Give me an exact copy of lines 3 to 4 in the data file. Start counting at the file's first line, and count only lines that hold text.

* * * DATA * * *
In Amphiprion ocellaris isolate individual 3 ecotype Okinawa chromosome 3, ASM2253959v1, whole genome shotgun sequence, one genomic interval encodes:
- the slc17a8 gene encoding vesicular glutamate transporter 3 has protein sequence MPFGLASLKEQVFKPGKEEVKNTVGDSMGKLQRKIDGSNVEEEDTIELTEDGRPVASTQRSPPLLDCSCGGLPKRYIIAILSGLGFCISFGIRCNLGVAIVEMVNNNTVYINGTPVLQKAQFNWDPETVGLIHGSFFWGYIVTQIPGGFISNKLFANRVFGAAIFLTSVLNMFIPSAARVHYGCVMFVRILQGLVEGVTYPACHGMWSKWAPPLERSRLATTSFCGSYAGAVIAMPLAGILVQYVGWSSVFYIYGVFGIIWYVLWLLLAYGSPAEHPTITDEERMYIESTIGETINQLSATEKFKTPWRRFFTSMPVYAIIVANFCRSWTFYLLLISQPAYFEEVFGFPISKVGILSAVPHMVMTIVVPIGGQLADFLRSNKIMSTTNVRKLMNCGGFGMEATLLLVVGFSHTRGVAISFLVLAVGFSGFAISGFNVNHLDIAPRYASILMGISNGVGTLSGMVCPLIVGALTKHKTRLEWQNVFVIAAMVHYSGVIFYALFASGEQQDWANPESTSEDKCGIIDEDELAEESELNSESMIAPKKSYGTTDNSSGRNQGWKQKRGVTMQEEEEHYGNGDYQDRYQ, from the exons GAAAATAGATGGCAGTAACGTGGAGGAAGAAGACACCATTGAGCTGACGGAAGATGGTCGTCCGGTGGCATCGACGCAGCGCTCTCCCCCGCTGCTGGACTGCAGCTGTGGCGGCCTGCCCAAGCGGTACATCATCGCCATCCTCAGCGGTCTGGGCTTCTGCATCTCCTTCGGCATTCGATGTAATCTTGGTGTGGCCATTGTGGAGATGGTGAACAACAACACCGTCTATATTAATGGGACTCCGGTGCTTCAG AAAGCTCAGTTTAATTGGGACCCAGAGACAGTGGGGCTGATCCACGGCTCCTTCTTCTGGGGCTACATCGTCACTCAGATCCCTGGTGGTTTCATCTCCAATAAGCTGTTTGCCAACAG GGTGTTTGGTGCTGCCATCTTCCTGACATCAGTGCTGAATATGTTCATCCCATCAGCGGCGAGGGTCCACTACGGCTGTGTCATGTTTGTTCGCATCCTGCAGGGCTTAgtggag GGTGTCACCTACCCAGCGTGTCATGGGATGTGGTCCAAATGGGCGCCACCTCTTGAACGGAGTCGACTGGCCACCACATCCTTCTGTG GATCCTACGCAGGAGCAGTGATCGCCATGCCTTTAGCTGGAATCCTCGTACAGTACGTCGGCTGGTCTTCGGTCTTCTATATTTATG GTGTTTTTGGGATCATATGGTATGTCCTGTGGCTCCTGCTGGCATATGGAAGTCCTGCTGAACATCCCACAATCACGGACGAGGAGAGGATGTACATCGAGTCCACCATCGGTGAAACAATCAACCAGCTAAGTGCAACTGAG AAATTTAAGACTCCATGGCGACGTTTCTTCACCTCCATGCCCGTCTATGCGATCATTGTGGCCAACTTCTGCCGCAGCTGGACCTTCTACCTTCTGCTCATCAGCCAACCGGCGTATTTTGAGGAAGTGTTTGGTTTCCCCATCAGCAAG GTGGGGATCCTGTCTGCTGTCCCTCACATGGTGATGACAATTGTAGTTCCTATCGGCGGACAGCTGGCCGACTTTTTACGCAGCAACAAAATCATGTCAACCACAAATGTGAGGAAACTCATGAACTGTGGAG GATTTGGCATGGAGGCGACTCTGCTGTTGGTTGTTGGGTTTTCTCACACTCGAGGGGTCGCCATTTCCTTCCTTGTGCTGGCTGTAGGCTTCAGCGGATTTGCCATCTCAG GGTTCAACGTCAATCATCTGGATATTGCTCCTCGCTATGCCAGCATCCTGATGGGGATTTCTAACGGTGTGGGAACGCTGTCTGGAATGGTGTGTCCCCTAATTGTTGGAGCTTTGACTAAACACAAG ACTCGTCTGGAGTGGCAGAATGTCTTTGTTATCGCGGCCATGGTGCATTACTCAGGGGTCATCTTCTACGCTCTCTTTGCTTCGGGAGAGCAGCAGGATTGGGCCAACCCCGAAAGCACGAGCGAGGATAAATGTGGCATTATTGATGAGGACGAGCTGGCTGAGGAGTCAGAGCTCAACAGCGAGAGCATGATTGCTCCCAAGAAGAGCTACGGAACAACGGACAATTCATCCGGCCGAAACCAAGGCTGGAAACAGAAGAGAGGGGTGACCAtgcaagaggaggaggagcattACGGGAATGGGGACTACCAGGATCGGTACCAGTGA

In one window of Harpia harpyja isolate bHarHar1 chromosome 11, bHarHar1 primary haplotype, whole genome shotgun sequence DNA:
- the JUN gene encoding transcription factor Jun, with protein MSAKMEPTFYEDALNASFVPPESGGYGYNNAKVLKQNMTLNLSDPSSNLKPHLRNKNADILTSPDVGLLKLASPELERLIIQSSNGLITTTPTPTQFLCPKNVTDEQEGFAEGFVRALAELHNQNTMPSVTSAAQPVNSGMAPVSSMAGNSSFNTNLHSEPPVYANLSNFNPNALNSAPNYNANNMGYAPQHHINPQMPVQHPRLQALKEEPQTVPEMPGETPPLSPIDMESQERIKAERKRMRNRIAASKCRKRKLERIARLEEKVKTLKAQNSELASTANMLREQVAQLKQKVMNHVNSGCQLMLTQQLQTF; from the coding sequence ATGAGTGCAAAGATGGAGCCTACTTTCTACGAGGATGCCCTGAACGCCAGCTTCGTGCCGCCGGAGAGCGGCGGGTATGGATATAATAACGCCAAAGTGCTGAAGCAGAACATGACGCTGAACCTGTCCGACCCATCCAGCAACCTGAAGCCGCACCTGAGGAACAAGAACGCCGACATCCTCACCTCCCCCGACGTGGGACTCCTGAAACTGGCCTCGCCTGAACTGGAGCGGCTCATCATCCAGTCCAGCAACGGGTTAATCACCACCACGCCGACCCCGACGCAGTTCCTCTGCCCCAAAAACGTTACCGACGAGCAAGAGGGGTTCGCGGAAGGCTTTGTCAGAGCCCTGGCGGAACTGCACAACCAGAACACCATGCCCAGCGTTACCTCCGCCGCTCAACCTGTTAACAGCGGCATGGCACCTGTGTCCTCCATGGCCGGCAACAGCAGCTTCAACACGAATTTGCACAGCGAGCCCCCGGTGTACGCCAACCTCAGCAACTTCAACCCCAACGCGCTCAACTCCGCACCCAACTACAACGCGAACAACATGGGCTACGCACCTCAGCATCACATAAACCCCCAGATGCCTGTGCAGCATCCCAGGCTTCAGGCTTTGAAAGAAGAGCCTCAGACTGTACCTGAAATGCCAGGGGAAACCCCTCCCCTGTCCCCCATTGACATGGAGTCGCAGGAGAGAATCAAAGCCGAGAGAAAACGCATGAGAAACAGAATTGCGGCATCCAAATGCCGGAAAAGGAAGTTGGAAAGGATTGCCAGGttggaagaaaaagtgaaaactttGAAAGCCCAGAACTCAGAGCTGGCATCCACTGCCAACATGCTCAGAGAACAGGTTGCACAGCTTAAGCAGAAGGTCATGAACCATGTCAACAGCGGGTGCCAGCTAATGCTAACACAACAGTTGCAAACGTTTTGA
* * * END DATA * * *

In one window of Harpia harpyja isolate bHarHar1 chromosome 11, bHarHar1 primary haplotype, whole genome shotgun sequence DNA:
- the JUN gene encoding transcription factor Jun, with protein MSAKMEPTFYEDALNASFVPPESGGYGYNNAKVLKQNMTLNLSDPSSNLKPHLRNKNADILTSPDVGLLKLASPELERLIIQSSNGLITTTPTPTQFLCPKNVTDEQEGFAEGFVRALAELHNQNTMPSVTSAAQPVNSGMAPVSSMAGNSSFNTNLHSEPPVYANLSNFNPNALNSAPNYNANNMGYAPQHHINPQMPVQHPRLQALKEEPQTVPEMPGETPPLSPIDMESQERIKAERKRMRNRIAASKCRKRKLERIARLEEKVKTLKAQNSELASTANMLREQVAQLKQKVMNHVNSGCQLMLTQQLQTF; from the coding sequence ATGAGTGCAAAGATGGAGCCTACTTTCTACGAGGATGCCCTGAACGCCAGCTTCGTGCCGCCGGAGAGCGGCGGGTATGGATATAATAACGCCAAAGTGCTGAAGCAGAACATGACGCTGAACCTGTCCGACCCATCCAGCAACCTGAAGCCGCACCTGAGGAACAAGAACGCCGACATCCTCACCTCCCCCGACGTGGGACTCCTGAAACTGGCCTCGCCTGAACTGGAGCGGCTCATCATCCAGTCCAGCAACGGGTTAATCACCACCACGCCGACCCCGACGCAGTTCCTCTGCCCCAAAAACGTTACCGACGAGCAAGAGGGGTTCGCGGAAGGCTTTGTCAGAGCCCTGGCGGAACTGCACAACCAGAACACCATGCCCAGCGTTACCTCCGCCGCTCAACCTGTTAACAGCGGCATGGCACCTGTGTCCTCCATGGCCGGCAACAGCAGCTTCAACACGAATTTGCACAGCGAGCCCCCGGTGTACGCCAACCTCAGCAACTTCAACCCCAACGCGCTCAACTCCGCACCCAACTACAACGCGAACAACATGGGCTACGCACCTCAGCATCACATAAACCCCCAGATGCCTGTGCAGCATCCCAGGCTTCAGGCTTTGAAAGAAGAGCCTCAGACTGTACCTGAAATGCCAGGGGAAACCCCTCCCCTGTCCCCCATTGACATGGAGTCGCAGGAGAGAATCAAAGCCGAGAGAAAACGCATGAGAAACAGAATTGCGGCATCCAAATGCCGGAAAAGGAAGTTGGAAAGGATTGCCAGGttggaagaaaaagtgaaaactttGAAAGCCCAGAACTCAGAGCTGGCATCCACTGCCAACATGCTCAGAGAACAGGTTGCACAGCTTAAGCAGAAGGTCATGAACCATGTCAACAGCGGGTGCCAGCTAATGCTAACACAACAGTTGCAAACGTTTTGA